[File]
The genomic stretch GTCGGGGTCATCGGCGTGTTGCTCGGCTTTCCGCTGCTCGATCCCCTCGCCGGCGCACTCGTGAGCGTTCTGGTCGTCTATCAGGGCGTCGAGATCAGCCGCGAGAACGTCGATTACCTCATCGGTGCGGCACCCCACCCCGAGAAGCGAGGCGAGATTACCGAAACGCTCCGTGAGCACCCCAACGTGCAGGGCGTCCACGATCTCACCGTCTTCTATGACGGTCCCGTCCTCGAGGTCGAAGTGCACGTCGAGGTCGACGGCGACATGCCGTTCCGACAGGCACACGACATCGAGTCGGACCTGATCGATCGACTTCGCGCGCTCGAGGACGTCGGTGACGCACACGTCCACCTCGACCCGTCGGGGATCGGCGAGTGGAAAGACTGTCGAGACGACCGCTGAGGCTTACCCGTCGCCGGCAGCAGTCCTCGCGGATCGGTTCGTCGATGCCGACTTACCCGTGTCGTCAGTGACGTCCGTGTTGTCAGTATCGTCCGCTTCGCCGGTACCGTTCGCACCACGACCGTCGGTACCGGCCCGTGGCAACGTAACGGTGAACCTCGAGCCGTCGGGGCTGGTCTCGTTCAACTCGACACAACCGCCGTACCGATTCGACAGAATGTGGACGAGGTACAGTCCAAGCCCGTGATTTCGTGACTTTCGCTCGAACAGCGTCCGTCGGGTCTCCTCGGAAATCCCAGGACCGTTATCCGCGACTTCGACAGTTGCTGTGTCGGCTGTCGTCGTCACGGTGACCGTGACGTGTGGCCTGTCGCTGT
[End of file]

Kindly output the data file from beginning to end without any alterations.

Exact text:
The genomic stretch GTCGGGGTCATCGGCGTGTTGCTCGGCTTTCCGCTGCTCGATCCCCTCGCCGGCGCACTCGTGAGCGTTCTGGTCGTCTATCAGGGCGTCGAGATCAGCCGCGAGAACGTCGATTACCTCATCGGTGCGGCACCCCACCCCGAGAAGCGAGGCGAGATTACCGAAACGCTCCGTGAGCACCCCAACGTGCAGGGCGTCCACGATCTCACCGTCTTCTATGACGGTCCCGTCCTCGAGGTCGAAGTGCACGTCGAGGTCGACGGCGACATGCCGTTCCGACAGGCACACGACATCGAGTCGGACCTGATCGATCGACTTCGCGCGCTCGAGGACGTCGGTGACGCACACGTCCACCTCGACCCGTCGGGGATCGGCGAGTGGAAAGACTGTCGAGACGACCGCTGAGGCTTACCCGTCGCCGGCAGCAGTCCTCGCGGATCGGTTCGTCGATGCCGACTTACCCGTGTCGTCAGTGACGTCCGTGTTGTCAGTATCGTCCGCTTCGCCGGTACCGTTCGCACCACGACCGTCGGTACCGGCCCGTGGCAACGTAACGGTGAACCTCGAGCCGTCGGGGCTGGTCTCGTTCAACTCGACACAACCGCCGTACCGATTCGACAGAATGTGGACGAGGTACAGTCCAAGCCCGTGATTTCGTGACTTTCGCTCGAACAGCGTCCGTCGGGTCTCCTCGGAAATCCCAGGACCGTTATCCGCGACTTCGACAGTTGCTGTGTCGGCTGTCGTCGTCACGGTGACCGTGACGTGTGGCCTGTCGCTGT